Definition of castellated in US English:



  • 1Having battlements.

    ‘a castellated tower’
    • ‘Through arched doors and lead-framed casements appear bridged lanes and castellated walls.’
    • ‘Its original castellated red walls, souks and the backdrop of the Atlas mountains to the north are exactly what its inhabitants have been surrounded with for centuries.’
    • ‘Its castellated brown walls and four towers stood guard over a dry moat that could be flooded from the cisterns in case of an attack.’
    • ‘The Folly, overlooking the lovely village of Hambledon, in Hampshire, is Victorian, listed and distinctly odd: a castellated three-storey tower sitting on its own at the bottom of somebody's garden.’
    • ‘An ornamental doocot was built in a corner of the garden, and a castellated tower added a refined pedigree to the old sawmill.’
    • ‘The church has imposing steps leading up to the main door and an unusual square tower surmounted by a round, castellated tower.’
    • ‘I believe that development permitted by the approved plans, that had been erected to half the final height of the wall, would probably have had a castellated profile. These walls have horizontal copings without undulations.’
    • ‘Gothic was often combined with castellated forms and merged into the ‘Tudor-Gothic’ of the early 19th century.’
    • ‘Its walls stand five-foot thick, the building is three storeys high with small castellated towers sticking out at the tops of each corner of the building.’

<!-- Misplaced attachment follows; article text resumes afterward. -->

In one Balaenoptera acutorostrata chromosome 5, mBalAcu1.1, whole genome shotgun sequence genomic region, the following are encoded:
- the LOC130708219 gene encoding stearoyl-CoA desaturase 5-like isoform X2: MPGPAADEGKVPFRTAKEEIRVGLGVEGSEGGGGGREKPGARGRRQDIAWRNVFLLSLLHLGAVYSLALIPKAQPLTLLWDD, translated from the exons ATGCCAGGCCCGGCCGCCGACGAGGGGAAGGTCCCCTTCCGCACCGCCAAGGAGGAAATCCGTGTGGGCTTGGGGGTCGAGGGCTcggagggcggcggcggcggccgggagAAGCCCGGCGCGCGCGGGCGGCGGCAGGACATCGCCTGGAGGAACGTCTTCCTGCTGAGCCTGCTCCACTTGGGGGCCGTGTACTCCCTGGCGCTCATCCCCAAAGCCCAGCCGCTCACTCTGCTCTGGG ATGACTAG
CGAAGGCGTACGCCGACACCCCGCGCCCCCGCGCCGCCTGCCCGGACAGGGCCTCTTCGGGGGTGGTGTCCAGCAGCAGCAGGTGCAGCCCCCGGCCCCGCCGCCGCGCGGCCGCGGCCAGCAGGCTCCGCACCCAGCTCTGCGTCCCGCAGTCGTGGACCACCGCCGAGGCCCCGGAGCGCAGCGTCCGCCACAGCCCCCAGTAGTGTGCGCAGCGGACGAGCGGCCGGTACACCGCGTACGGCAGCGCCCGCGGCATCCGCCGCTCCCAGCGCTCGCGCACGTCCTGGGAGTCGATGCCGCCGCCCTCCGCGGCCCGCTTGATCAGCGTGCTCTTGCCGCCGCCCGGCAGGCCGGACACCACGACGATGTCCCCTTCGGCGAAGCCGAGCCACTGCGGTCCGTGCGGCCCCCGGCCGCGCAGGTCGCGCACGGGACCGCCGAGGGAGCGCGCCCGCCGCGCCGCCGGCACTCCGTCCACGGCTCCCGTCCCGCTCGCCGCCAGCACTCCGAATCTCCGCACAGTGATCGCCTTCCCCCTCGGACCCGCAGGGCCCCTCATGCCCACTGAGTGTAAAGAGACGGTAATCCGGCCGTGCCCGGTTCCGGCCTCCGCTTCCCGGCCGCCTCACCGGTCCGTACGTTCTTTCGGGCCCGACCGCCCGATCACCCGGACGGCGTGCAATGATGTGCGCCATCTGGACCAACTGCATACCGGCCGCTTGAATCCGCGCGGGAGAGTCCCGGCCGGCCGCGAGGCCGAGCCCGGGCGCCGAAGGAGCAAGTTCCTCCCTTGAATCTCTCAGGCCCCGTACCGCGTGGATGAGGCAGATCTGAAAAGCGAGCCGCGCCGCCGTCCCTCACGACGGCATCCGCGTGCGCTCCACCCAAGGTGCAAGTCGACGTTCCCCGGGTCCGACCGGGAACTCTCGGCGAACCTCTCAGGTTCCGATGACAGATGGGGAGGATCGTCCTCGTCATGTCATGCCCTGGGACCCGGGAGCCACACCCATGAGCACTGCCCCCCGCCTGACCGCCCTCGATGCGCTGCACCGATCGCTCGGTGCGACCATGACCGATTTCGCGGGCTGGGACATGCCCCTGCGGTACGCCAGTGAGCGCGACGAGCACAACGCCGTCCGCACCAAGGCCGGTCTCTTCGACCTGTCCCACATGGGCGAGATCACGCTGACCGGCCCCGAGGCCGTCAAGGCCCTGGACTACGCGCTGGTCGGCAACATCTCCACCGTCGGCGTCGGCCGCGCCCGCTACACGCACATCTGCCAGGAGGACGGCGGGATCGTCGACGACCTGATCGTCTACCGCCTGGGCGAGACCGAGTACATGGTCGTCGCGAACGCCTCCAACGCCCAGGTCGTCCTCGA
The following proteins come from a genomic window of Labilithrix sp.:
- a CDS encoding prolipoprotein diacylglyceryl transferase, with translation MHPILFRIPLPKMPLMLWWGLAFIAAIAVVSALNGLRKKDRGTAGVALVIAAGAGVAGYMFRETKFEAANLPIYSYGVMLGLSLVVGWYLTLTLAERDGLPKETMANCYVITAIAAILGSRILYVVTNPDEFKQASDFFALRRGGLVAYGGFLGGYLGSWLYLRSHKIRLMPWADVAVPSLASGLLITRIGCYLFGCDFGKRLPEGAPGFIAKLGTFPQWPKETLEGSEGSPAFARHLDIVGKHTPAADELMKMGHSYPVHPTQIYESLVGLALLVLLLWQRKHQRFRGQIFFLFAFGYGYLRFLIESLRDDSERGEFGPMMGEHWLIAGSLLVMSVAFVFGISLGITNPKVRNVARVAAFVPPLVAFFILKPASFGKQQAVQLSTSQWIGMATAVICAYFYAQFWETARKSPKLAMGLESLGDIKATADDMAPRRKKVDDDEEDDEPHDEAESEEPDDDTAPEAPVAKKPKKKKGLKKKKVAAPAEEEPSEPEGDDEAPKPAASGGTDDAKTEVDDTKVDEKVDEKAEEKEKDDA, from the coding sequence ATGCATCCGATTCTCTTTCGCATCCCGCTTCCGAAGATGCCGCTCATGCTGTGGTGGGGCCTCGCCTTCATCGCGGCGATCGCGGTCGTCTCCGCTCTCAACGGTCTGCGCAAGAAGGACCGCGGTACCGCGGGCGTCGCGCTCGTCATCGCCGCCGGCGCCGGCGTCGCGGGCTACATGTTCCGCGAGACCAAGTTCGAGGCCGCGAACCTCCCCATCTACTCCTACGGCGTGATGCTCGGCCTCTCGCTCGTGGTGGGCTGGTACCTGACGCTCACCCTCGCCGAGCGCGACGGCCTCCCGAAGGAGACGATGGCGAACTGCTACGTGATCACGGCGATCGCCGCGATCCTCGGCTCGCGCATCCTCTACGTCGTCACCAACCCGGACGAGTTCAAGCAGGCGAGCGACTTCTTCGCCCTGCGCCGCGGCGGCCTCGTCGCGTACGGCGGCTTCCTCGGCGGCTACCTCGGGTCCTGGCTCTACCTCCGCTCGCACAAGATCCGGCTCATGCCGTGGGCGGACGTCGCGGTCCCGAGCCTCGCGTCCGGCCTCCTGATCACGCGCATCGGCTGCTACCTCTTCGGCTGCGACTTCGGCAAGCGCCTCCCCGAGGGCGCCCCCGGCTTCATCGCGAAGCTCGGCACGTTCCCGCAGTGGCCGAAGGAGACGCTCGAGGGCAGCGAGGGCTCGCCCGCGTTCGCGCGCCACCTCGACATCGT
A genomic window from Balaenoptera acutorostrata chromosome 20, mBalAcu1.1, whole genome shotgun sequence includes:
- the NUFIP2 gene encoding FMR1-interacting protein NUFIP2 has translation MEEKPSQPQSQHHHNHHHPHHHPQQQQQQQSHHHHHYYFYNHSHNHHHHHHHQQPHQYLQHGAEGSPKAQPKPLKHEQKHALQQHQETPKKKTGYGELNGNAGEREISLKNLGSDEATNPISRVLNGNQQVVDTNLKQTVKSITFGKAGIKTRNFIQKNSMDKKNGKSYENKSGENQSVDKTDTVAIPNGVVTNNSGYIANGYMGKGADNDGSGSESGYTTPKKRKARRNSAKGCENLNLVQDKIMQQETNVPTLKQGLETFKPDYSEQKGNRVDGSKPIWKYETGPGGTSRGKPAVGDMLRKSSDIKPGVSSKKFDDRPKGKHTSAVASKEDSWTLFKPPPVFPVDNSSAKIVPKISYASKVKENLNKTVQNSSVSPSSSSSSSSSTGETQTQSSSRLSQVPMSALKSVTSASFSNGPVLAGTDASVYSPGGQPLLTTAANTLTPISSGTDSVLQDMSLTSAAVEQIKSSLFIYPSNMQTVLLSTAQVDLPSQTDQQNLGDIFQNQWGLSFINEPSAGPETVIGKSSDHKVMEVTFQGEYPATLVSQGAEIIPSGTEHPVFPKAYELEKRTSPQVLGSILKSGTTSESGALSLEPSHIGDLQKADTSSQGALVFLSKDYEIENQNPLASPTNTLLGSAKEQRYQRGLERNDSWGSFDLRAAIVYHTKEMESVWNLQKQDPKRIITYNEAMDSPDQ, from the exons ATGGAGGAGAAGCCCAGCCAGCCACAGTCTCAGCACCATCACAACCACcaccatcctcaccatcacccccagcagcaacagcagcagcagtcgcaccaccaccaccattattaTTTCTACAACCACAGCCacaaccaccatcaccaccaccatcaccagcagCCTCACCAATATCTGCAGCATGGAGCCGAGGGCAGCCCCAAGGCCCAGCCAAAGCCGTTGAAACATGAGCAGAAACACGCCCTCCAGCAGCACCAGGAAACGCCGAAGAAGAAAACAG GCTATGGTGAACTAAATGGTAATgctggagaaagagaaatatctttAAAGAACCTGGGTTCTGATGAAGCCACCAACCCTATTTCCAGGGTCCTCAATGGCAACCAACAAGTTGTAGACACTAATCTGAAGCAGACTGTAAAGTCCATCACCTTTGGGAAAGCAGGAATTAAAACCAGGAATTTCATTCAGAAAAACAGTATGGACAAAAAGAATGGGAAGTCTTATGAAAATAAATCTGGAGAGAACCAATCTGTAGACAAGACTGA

• ‘The early 20th century dam is a splendid structure, with ten overflow arches and a castellated valve tower.’
    • ‘The castellated gatehouse of Kepwick Hall gives an estate flavour, and there's a car park near the arts and crafts-influenced church.’
    • ‘Ambitious plans to revive the 18th century park include restoring the great lost lake, which lay at the bottom of the lawn, the castellated dam wall, ornamental garden, ice house, paths and vistas.’
    • ‘Two tours on Saturday will take visitors along the great castellated dam wall and beneath it on an ancient public thoroughfare.’
    • ‘When his dominions were half depopulated, he summoned to his presence a thousand hale and light-hearted friends from among the knights and dames of his court, and with these retired to the deep seclusion of one of his castellated abbeys.’
    • ‘Mary Stuart took tea there, but today the tone is set by a comical concrete grain-silo only yards away, much the same colour as the old tower and castellated to match.’
    • ‘It was Elizabethan in style; walls of grey stone, castellated, well covered in ivy, ornamental trees decorating its lawns.’
    • ‘The round, castellated tower was an integral part of architect Thomas Hopper's grand design for the castle.’
    • ‘It is a curious construction - a semi-detached castellated mansion.’
    1. 1.1 (of a nut or other mechanical part) having grooves or slots on its upper face.
      • ‘Lastly, multiple foreign objects were found throughout the wing: line caps, castellated nuts, washers, and cotter pins.’


Late 17th century: from medieval Latin castellatus, from Latin castellum (see castle).